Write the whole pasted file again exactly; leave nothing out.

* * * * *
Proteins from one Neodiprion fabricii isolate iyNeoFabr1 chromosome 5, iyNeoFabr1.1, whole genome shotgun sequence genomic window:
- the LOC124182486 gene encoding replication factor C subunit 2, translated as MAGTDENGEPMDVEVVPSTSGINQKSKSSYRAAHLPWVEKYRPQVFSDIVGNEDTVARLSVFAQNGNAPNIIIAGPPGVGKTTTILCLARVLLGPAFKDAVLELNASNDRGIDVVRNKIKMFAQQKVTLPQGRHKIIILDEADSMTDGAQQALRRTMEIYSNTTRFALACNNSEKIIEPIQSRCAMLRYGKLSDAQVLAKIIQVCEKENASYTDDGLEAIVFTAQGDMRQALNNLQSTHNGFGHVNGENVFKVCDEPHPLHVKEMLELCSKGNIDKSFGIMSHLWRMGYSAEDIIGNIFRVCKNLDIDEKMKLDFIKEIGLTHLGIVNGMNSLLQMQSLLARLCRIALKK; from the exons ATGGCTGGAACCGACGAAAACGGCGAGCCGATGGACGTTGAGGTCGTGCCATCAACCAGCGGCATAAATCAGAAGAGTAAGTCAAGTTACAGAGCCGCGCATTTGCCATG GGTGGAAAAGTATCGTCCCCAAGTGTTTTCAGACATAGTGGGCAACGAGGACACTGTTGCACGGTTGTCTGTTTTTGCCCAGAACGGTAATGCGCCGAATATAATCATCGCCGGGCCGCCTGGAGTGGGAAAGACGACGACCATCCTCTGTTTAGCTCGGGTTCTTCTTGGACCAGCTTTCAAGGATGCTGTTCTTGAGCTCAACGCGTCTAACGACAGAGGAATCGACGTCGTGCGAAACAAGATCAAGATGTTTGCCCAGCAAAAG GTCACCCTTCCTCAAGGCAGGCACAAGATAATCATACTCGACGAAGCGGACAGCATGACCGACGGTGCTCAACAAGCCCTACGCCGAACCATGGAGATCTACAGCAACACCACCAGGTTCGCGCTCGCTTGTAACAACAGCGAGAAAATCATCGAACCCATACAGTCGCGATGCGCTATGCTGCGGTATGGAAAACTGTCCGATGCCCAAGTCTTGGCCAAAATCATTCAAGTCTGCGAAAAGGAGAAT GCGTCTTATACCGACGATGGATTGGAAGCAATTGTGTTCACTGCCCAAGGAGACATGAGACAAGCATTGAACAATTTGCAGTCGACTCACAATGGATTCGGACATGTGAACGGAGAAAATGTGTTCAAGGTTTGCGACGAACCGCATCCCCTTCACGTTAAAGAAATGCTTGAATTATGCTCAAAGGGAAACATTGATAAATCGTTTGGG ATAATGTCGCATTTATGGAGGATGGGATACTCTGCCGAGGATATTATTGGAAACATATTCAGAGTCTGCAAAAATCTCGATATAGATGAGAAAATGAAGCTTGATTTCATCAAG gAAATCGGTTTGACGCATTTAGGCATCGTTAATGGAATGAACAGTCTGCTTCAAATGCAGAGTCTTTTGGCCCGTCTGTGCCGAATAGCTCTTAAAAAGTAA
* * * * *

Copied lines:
Proteins from one Neodiprion fabricii isolate iyNeoFabr1 chromosome 5, iyNeoFabr1.1, whole genome shotgun sequence genomic window:
- the LOC124182486 gene encoding replication factor C subunit 2, translated as MAGTDENGEPMDVEVVPSTSGINQKSKSSYRAAHLPWVEKYRPQVFSDIVGNEDTVARLSVFAQNGNAPNIIIAGPPGVGKTTTILCLARVLLGPAFKDAVLELNASNDRGIDVVRNKIKMFAQQKVTLPQGRHKIIILDEADSMTDGAQQALRRTMEIYSNTTRFALACNNSEKIIEPIQSRCAMLRYGKLSDAQVLAKIIQVCEKENASYTDDGLEAIVFTAQGDMRQALNNLQSTHNGFGHVNGENVFKVCDEPHPLHVKEMLELCSKGNIDKSFGIMSHLWRMGYSAEDIIGNIFRVCKNLDIDEKMKLDFIKEIGLTHLGIVNGMNSLLQMQSLLARLCRIALKK; from the exons ATGGCTGGAACCGACGAAAACGGCGAGCCGATGGACGTTGAGGTCGTGCCATCAACCAGCGGCATAAATCAGAAGAGTAAGTCAAGTTACAGAGCCGCGCATTTGCCATG GGTGGAAAAGTATCGTCCCCAAGTGTTTTCAGACATAGTGGGCAACGAGGACACTGTTGCACGGTTGTCTGTTTTTGCCCAGAACGGTAATGCGCCGAATATAATCATCGCCGGGCCGCCTGGAGTGGGAAAGACGACGACCATCCTCTGTTTAGCTCGGGTTCTTCTTGGACCAGCTTTCAAGGATGCTGTTCTTGAGCTCAACGCGTCTAACGACAGAGGAATCGACGTCGTGCGAAACAAGATCAAGATGTTTGCCCAGCAAAAG GTCACCCTTCCTCAAGGCAGGCACAAGATAATCATACTCGACGAAGCGGACAGCATGACCGACGGTGCTCAACAAGCCCTACGCCGAACCATGGAGATCTACAGCAACACCACCAGGTTCGCGCTCGCTTGTAACAACAGCGAGAAAATCATCGAACCCATACAGTCGCGATGCGCTATGCTGCGGTATGGAAAACTGTCCGATGCCCAAGTCTTGGCCAAAATCATTCAAGTCTGCGAAAAGGAGAAT GCGTCTTATACCGACGATGGATTGGAAGCAATTGTGTTCACTGCCCAAGGAGACATGAGACAAGCATTGAACAATTTGCAGTCGACTCACAATGGATTCGGACATGTGAACGGAGAAAATGTGTTCAAGGTTTGCGACGAACCGCATCCCCTTCACGTTAAAGAAATGCTTGAATTATGCTCAAAGGGAAACATTGATAAATCGTTTGGG ATAATGTCGCATTTATGGAGGATGGGATACTCTGCCGAGGATATTATTGGAAACATATTCAGAGTCTGCAAAAATCTCGATATAGATGAGAAAATGAAGCTTGATTTCATCAAG gAAATCGGTTTGACGCATTTAGGCATCGTTAATGGAATGAACAGTCTGCTTCAAATGCAGAGTCTTTTGGCCCGTCTGTGCCGAATAGCTCTTAAAAAGTAA